Mesenteric ischemia: a cause of increased gastric blood flow, hyperacidity, and acute gastric ulceration.

S. J. Boley, M. I. Cohen, P. R. Winslow, N. H. Becker, W. Treiber, H. McNamara, F. J. Veith, M. L. Gliedman

Research output: Contribution to journalArticle

6 Scopus citations

Abstract

1. The effects of acute diminution in superior mesenteric arterial flow on gastric blood flow and acidity were studied in 17 anesthetized dogs. 2. Acute mesenteric ischemia produced a rise in celiac and gastric blood flow, higher total acid concentrations, and increased total acid secretion. Ischemia of 12 hours' duration was associated with gross gastric bleeding and in one animal acute superficial gastric ulcerations. 3. The rise in celiac and gastric blood flow appeared to be a hemodynamic response to the fall in mesenteric arterial pressure and was minimized by ligation of the major artery connecting the mesenteric and celiac vascular beds. 4. The increased acid concentration and secretion appeared to be directly related to, and a result of, the augmented gastric blood flow. 5. A direct causal relationship between mesenteric vascular occlusions and subsequent upper gastrointestinal bleeding is suggested.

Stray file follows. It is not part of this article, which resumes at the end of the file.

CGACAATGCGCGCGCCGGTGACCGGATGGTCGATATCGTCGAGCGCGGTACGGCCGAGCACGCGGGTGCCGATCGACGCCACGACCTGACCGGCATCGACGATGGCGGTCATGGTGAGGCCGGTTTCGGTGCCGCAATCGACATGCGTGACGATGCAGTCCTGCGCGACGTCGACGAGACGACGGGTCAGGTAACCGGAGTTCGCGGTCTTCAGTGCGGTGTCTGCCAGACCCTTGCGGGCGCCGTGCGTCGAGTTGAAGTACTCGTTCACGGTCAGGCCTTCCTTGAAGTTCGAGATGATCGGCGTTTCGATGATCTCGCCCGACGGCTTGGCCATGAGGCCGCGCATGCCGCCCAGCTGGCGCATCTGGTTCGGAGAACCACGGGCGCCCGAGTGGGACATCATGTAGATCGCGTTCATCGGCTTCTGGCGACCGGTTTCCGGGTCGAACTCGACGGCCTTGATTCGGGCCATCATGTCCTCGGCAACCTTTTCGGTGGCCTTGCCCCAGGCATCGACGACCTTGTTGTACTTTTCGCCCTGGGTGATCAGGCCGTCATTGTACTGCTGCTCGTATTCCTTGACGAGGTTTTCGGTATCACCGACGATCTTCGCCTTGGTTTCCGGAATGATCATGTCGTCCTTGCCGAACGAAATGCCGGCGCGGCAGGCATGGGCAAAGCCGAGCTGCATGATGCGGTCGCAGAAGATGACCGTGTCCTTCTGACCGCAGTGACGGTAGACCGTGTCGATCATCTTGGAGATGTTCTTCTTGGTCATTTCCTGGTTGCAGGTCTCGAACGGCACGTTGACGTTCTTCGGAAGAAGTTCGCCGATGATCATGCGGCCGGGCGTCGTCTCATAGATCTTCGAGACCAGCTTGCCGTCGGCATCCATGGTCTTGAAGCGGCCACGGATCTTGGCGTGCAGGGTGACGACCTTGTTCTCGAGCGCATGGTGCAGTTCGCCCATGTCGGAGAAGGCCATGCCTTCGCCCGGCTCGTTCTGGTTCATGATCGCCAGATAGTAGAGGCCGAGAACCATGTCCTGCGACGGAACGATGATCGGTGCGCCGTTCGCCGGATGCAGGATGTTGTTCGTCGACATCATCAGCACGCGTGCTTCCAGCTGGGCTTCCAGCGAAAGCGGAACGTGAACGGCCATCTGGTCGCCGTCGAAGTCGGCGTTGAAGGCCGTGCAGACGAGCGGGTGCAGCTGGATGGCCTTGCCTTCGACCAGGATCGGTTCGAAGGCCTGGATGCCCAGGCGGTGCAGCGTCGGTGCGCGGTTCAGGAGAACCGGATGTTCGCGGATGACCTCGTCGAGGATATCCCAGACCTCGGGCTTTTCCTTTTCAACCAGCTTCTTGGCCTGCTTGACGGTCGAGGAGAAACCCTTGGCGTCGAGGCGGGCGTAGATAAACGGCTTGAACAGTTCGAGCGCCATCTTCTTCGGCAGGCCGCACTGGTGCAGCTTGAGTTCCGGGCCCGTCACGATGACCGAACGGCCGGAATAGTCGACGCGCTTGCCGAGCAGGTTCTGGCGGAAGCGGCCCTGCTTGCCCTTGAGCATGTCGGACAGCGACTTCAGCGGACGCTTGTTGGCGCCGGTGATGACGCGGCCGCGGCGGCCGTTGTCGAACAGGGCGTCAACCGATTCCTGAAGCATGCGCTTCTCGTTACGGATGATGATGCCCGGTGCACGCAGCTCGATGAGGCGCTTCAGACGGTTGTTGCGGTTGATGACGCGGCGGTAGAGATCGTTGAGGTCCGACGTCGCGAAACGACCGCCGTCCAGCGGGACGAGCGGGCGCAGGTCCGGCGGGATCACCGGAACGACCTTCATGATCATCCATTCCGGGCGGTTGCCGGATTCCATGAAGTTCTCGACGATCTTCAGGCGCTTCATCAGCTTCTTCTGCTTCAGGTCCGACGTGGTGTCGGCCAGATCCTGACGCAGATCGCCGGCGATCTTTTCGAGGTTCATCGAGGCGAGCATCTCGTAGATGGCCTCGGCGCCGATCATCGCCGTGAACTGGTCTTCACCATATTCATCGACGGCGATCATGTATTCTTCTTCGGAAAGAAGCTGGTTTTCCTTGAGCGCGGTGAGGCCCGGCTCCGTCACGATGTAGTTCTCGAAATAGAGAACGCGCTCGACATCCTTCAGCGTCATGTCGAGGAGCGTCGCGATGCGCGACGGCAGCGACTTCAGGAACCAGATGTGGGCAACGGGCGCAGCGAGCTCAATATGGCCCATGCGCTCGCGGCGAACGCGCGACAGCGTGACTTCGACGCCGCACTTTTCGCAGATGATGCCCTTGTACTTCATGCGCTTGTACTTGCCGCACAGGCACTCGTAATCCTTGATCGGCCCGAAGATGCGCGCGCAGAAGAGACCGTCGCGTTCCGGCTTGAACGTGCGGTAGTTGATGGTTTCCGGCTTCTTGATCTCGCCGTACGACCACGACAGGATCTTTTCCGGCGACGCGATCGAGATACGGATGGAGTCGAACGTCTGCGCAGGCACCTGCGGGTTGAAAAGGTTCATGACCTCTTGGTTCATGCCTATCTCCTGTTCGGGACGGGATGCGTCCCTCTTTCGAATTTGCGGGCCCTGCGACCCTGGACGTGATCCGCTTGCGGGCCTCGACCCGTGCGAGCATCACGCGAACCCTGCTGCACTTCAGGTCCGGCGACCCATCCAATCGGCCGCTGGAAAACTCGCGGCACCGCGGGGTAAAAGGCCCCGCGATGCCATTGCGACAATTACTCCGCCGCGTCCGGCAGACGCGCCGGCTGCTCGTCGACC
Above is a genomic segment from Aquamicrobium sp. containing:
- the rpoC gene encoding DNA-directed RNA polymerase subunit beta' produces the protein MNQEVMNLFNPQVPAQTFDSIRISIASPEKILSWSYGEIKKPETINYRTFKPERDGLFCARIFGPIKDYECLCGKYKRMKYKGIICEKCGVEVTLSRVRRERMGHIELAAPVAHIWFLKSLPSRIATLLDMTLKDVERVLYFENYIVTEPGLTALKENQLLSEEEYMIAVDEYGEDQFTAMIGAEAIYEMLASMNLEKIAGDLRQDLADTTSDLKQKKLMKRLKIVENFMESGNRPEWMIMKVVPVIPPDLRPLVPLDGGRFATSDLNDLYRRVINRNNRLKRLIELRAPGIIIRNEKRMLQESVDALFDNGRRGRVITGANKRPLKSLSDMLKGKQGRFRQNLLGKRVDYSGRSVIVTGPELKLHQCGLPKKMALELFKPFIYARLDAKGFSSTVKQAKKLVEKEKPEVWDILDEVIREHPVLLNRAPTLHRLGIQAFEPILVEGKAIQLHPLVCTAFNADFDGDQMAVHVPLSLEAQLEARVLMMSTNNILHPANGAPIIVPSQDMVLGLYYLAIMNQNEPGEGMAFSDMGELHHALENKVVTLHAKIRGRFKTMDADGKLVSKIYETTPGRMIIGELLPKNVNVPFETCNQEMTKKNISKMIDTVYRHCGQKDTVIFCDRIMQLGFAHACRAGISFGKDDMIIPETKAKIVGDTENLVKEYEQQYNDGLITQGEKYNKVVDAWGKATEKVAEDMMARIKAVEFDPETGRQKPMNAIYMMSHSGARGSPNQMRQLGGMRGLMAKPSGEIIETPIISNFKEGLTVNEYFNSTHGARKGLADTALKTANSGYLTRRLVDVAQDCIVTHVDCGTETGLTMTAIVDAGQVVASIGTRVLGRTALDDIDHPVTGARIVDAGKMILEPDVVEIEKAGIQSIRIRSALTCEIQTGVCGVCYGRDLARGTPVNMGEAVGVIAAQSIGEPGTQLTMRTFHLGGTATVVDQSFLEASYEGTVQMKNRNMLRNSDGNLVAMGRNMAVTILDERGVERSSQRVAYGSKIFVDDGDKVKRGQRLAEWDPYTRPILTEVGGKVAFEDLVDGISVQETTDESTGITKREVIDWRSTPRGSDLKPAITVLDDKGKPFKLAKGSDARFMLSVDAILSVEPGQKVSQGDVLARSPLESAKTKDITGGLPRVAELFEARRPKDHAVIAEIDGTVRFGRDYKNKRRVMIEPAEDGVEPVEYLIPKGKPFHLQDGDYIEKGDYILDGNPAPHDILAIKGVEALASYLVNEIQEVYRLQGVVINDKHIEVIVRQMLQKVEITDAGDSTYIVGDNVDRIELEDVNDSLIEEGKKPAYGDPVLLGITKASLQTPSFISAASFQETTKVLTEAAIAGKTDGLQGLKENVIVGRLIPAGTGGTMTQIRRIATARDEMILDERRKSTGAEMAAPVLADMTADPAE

Original languageEnglish (US)
Pages (from-to)222-230
Number of pages9
JournalSurgery
Volume68
Issue number1
StatePublished - Jul 1970

ASJC Scopus subject areas

  • Surgery

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    Boley, S. J., Cohen, M. I., Winslow, P. R., Becker, N. H., Treiber, W., McNamara, H., Veith, F. J., & Gliedman, M. L. (1970). Mesenteric ischemia: a cause of increased gastric blood flow, hyperacidity, and acute gastric ulceration. Surgery, 68(1), 222-230.